India receives 75 to 80 percent precipitation out of total 4000 km3 annual precipitation during rainy season under the influence of south-west monsoon (Kumar et al., 2005). In the arid and semi-arid regions, the yields of farmers are often badly affected due to extreme climate uncertainty. Due to its erratic nature and characteristic spatiotemporal variation, rainfall becomes the predominant key risk factor that has a direct or indirect effect on agriculture. Hence, the design and management of hydraulic structures, irrigation water supply, soil conservation planning, flood control systems, and optimal crop planning are based on rainfall depths that can be expected with a certain probability rather than the long-term average of rainfall data. There are various unpredictable sources of uncertainty concerning the physical processes that occur during hydrological events (Hosking and Wallis, 1997). The stochastic model (hydrological frequency analysis) can, however, be used as a tool to estimate how frequently a specified event will occur on average in a region based on the available data (Bhakar et al., 2006). In this method the magnitudes of events for design return periods are determined beyond the recorded range. Due to the high spatial and temporal variability of rainfall, irrigation water supply, flood control systems, and hydraulic structures are designed and managed based on rainfall depths that can be expected for a given probability.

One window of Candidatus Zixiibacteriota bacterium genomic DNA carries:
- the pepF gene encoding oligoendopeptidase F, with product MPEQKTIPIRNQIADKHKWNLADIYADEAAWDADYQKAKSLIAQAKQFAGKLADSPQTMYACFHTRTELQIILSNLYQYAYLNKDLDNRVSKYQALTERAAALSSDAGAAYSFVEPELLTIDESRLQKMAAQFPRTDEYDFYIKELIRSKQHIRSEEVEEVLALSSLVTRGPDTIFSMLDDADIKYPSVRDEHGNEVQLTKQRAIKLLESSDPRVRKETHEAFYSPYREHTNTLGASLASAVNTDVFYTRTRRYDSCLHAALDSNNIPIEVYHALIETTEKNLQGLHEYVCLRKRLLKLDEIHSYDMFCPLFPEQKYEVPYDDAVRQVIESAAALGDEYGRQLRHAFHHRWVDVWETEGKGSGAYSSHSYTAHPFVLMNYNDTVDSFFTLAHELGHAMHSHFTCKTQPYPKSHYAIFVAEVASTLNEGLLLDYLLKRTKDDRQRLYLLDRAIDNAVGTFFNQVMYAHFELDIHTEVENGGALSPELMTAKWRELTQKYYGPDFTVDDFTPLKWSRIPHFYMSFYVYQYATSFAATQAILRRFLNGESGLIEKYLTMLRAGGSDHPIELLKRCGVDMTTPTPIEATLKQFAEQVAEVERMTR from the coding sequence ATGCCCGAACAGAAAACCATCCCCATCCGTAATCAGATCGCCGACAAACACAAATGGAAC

Rainfall analysis using probability distribution models has been studied by a number of researchers. Kumar (2000) and Singh (2001) found that the Log Normal (LN) distribution is the best-fit probability distribution for annual maximum daily rainfall in India. Amin et al. (2016) found that the Log-Pearson Type-III (LP-III) distribution was the best-fit distribution to estimate annual maximum rainfall in the northern regions of Pakistan. Eslamian et al. (2007) suggested that the Generalized Extreme Value (GEV) and LP-III distributions provided the best fit to estimate maximum monthly rainfall as an extreme event in Iran. Lee (2005) and Ogunlela (2001) found that the LP-III distribution best fitted the rainfall distributions of Taiwan's Chia-Nan plain and Nigeria's Chia-Nan plain, respectively. For one to five consecutive days of maximum rainfall in Accra, Ghana, the LN-II distribution was shown to be the best-fit probability distribution (Kwaku et al., 2007). Olofintoye et al., (2009) identified that 50% of stations follow LP-III distributions and 40% follow Pearson Type-III distributions for peak daily rainfall in Nigeria. Sen et al. (1999) observed that the Gamma probability distribution provided the best fit to monthly maxima rainfall in arid regions of Libya. The US Water Resources Council (USWRC) recommended the LP-III distribution in 1967, and it was considered to be the best way of flood frequency analysis in the United States (Arora & Singh, 1989). Zalinaet al. (2002) concluded from their study on the annual maximum rainfall series in Malaysia that the GEV distribution is the best fit for analysing the annual maximum rainfall series. Hanson and Vogel (2008) reported that Pearson Type-III distribution fitted the best to the daily rainfall in the United States. According to Bhakar et al. (2008) the Gumbel distribution was the best fit for monthly maximum rainfall in India. Sharma and Singh (2010) evaluated that the LN and Gamma distributions were the best fit probability distributions for the annual and seasonal time scales, while the GEV distribution was found to be the best fit probability distribution for the weekly time scale in Pantnagar (India). The current study seeks the best-fit models for determining the frequency of extreme rainfall events as well as the maximum monthly and annual rainfall present over return periods of 3, 4, 5, 10, 15, 20, 25, 30 and 35 years in the Junagadh (Gujarat-India) region. These can be used to develop plans and policies for better management of water resources and agricultural issues. The findings would be useful for agriculturists, hydrologists, designers of hydraulic structures, irrigation engineers, environmental managers, and planners of water resources to develop better plans and policies.